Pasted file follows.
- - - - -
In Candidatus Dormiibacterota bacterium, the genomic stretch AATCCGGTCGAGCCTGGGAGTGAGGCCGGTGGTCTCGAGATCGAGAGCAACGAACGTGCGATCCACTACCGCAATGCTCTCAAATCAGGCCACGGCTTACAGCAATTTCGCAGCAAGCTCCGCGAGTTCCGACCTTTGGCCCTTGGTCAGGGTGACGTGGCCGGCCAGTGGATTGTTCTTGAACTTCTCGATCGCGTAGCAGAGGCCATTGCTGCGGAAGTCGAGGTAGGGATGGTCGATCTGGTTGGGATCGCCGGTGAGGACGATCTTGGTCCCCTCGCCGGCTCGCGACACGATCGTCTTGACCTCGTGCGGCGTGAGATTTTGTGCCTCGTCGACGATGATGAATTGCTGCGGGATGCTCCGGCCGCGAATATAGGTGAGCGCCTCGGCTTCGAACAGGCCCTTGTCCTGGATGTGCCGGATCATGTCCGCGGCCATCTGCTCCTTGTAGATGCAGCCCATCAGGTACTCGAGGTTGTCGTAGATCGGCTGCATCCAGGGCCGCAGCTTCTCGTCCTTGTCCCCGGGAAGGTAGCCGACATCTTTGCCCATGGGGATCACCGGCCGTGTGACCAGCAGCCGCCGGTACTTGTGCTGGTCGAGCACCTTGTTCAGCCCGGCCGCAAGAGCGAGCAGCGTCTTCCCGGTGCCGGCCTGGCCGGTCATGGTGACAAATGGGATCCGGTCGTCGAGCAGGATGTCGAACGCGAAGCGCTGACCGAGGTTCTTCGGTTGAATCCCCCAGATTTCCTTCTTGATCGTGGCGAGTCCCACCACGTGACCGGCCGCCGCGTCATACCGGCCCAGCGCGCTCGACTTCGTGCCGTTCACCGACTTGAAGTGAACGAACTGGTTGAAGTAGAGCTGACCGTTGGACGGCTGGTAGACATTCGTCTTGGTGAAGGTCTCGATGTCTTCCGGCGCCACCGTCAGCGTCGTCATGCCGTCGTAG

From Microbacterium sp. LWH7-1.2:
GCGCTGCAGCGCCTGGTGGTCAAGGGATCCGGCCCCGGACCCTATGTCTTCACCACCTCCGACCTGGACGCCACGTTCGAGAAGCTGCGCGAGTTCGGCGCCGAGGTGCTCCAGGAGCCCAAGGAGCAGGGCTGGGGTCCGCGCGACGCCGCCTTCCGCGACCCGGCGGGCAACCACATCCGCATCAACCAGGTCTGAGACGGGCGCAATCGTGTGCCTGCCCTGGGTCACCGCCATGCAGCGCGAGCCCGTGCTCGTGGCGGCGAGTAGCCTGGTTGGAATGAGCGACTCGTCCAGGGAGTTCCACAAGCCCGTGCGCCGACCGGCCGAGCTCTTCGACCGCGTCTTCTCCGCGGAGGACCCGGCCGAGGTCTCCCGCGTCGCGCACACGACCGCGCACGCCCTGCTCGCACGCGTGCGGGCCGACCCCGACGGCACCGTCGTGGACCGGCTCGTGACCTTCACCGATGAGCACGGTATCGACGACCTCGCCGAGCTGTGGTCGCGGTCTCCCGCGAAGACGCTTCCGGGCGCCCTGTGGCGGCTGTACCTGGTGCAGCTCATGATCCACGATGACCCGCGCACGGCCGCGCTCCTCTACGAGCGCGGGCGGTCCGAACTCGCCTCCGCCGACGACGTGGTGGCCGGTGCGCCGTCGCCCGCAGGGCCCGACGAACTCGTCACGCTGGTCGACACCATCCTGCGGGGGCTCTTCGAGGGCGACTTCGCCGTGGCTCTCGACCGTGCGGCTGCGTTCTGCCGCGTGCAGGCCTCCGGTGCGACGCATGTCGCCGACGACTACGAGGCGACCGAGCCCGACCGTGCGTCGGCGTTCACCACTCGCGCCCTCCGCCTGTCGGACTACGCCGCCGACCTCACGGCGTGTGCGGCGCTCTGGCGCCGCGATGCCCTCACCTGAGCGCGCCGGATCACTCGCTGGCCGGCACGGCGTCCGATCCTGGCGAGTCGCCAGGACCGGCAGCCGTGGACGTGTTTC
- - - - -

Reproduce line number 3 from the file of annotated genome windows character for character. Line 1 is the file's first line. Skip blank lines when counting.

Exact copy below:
GCGCTGCAGCGCCTGGTGGTCAAGGGATCCGGCCCCGGACCCTATGTCTTCACCACCTCCGACCTGGACGCCACGTTCGAGAAGCTGCGCGAGTTCGGCGCCGAGGTGCTCCAGGAGCCCAAGGAGCAGGGCTGGGGTCCGCGCGACGCCGCCTTCCGCGACCCGGCGGGCAACCACATCCGCATCAACCAGGTCTGAGACGGGCGCAATCGTGTGCCTGCCCTGGGTCACCGCCATGCAGCGCGAGCCCGTGCTCGTGGCGGCGAGTAGCCTGGTTGGAATGAGCGACTCGTCCAGGGAGTTCCACAAGCCCGTGCGCCGACCGGCCGAGCTCTTCGACCGCGTCTTCTCCGCGGAGGACCCGGCCGAGGTCTCCCGCGTCGCGCACACGACCGCGCACGCCCTGCTCGCACGCGTGCGGGCCGACCCCGACGGCACCGTCGTGGACCGGCTCGTGACCTTCACCGATGAGCACGGTATCGACGACCTCGCCGAGCTGTGGTCGCGGTCTCCCGCGAAGACGCTTCCGGGCGCCCTGTGGCGGCTGTACCTGGTGCAGCTCATGATCCACGATGACCCGCGCACGGCCGCGCTCCTCTACGAGCGCGGGCGGTCCGAACTCGCCTCCGCCGACGACGTGGTGGCCGGTGCGCCGTCGCCCGCAGGGCCCGACGAACTCGTCACGCTGGTCGACACCATCCTGCGGGGGCTCTTCGAGGGCGACTTCGCCGTGGCTCTCGACCGTGCGGCTGCGTTCTGCCGCGTGCAGGCCTCCGGTGCGACGCATGTCGCCGACGACTACGAGGCGACCGAGCCCGACCGTGCGTCGGCGTTCACCACTCGCGCCCTCCGCCTGTCGGACTACGCCGCCGACCTCACGGCGTGTGCGGCGCTCTGGCGCCGCGATGCCCTCACCTGAGCGCGCCGGATCACTCGCTGGCCGGCACGGCGTCCGATCCTGGCGAGTCGCCAGGACCGGCAGCCGTGGACGTGTTTC